News

Council has a steep learning curve

Among the nine members of Kincardine council, Mike Leggett might be the quietest, but that’s not because he has nothing to say.

“I only speak when there’s something that needs to be said,” said Leggett, sitting in the council office following a December meeting.

December marked the two-year anniversary of Kincardine’s current council. As the first group with a four-year term, council has reached the halfway point of its mandate. Leggett, a first time councillor, says the last 24 months have been a learning curve for everyone around the table.


Floating symphony sinks

It looks like the idea of bringing a floating symphony to Kincardine has been sunk by a lack of funding.

Municipal staff told Kincardine council Dec. 17 that no major sponsor could be found to bring the $30,000 music show to the Kincardine harbour this summer.

With budgets expected to be tightened next year, council said it couldn’t support paying for the entire project without outside help.

“It’s a great idea but $30,000 can buy you a lot of things (in the budget),” said deputy mayor Laura Haight. “I just don’t think it’s a good idea (for this year).”

Large companies, including Bruce Power, were contacted to help with the cost and community groups were also asked to contribute.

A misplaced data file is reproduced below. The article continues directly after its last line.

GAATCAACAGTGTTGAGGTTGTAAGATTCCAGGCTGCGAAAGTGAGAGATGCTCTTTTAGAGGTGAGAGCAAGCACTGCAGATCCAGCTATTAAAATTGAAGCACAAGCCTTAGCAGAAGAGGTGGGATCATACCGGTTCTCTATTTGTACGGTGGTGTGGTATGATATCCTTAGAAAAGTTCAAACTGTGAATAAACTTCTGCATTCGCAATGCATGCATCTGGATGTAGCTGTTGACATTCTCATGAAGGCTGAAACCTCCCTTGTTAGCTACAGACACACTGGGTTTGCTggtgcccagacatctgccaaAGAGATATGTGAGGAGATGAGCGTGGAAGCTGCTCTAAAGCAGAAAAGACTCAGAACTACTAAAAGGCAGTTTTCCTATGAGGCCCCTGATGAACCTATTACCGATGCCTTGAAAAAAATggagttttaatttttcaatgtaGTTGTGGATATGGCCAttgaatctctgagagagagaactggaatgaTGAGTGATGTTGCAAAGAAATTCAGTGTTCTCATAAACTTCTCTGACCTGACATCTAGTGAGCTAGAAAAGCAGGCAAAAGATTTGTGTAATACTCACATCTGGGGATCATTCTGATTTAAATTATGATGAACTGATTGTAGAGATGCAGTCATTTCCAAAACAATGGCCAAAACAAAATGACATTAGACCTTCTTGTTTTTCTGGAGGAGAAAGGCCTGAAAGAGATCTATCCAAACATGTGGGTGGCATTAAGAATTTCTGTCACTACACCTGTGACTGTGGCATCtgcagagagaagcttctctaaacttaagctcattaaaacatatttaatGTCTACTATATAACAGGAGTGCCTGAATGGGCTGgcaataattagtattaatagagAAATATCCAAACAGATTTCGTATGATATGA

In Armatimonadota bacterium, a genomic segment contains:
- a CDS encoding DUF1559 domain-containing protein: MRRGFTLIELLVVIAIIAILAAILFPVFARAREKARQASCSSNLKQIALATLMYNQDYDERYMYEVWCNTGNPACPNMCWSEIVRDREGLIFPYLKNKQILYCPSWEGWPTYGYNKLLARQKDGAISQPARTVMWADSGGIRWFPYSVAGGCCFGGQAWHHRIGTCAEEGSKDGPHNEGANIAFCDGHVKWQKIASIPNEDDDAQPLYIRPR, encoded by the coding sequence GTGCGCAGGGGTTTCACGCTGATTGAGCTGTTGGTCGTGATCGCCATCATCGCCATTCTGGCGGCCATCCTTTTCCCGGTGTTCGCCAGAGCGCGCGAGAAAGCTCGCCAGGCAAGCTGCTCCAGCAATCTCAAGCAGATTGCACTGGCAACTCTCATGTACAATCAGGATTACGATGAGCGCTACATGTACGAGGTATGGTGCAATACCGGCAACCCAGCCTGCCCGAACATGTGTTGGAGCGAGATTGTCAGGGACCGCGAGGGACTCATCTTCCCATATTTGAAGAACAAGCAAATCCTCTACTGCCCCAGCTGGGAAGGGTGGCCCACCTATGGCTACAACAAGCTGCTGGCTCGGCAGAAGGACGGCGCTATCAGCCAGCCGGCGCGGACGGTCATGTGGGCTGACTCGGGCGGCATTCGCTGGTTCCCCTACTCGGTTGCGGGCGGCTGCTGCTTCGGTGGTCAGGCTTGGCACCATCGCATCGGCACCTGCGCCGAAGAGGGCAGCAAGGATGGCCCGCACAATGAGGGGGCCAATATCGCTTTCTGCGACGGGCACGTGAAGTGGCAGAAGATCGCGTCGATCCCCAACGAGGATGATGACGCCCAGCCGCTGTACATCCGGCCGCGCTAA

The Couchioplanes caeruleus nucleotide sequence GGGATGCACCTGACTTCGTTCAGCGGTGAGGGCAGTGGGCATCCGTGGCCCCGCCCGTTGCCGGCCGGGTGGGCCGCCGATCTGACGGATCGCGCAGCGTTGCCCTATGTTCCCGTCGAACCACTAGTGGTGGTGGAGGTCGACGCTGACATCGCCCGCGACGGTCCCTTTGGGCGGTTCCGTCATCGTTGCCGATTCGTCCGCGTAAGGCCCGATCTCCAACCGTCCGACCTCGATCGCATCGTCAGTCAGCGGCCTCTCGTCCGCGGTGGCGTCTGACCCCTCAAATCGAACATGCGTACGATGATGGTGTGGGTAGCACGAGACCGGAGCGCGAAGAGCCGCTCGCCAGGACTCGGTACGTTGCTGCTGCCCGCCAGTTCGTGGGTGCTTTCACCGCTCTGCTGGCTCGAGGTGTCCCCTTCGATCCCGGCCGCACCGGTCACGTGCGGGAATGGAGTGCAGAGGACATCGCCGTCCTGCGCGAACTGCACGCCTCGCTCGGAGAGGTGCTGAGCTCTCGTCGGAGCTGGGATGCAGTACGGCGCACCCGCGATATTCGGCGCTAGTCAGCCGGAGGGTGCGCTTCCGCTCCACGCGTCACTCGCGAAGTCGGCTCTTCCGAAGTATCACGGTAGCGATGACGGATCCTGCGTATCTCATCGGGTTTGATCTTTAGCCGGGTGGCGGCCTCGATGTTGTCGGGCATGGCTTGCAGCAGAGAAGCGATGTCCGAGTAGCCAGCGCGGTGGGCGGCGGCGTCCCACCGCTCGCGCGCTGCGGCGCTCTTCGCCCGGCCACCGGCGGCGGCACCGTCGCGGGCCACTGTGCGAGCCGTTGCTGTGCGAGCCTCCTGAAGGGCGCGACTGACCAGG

Smart art

The Grade 4 class at KTTPS welcomed a special guest Wednesday as Bruce Power CEO Duncan Hawthorne presented a pair of awatds to members of the class. Each year, Bruce Power holds an elementary school art contest to design its Christmas card. This year, the winner was KTTPS' Ivah Guy, who earned an art set and $500 for school art supplies. Second place was her classmate Lauren Andrews. Hawthrone, middle posed with Guy, left, and Andrews while holding a framed copy of the winning design. (Kiel Edge photo)


Collecting Christmas cheer

Kincardine was in the Christmas spirit Saturday.

Hundreds of families will have a more enjoyable Christmas season thanks to the 11th annual Christmas Knights campaign and the generosity of the people of Kincardine.

“We don’t know exactly how much has come in,” said Anne Gibson Saturday morning. “But there is an overwhelming amount of food and toys here already. We’re about on pace with other years.”

Gibson, of the Kincardine Food Bank, was co-ordinating the community volunteers who showed up to help sort the donations being unloaded by Kincardine District Secondary School students at St. Anthony’s Church.


Floating symphony grabs council's interest

A $30,000 price tag will determine if a floating symphony performance sinks or swims in Kincardine.

The American Wind Symphony, a symphony orchestra that plays on a barge, has targeted Kincardine as one of its four Canadian stops in 2009. The barge, which includes a performance stage, living quarters and an art gallery, travels the world each summer giving performances in different cities.

The initial plan calls for the symphony to arrive for a five-day stay July 22. Performances would take place in the middle three days. The boat would likely be moored to the north pier, allowing for a large crowd to watch on Station Beach.


De-amalgamation is the agenda

One thing is clear from last Tuesday’s Friends of Kincardine Hospital (FOKH) public meeting: the group wants a change at the top.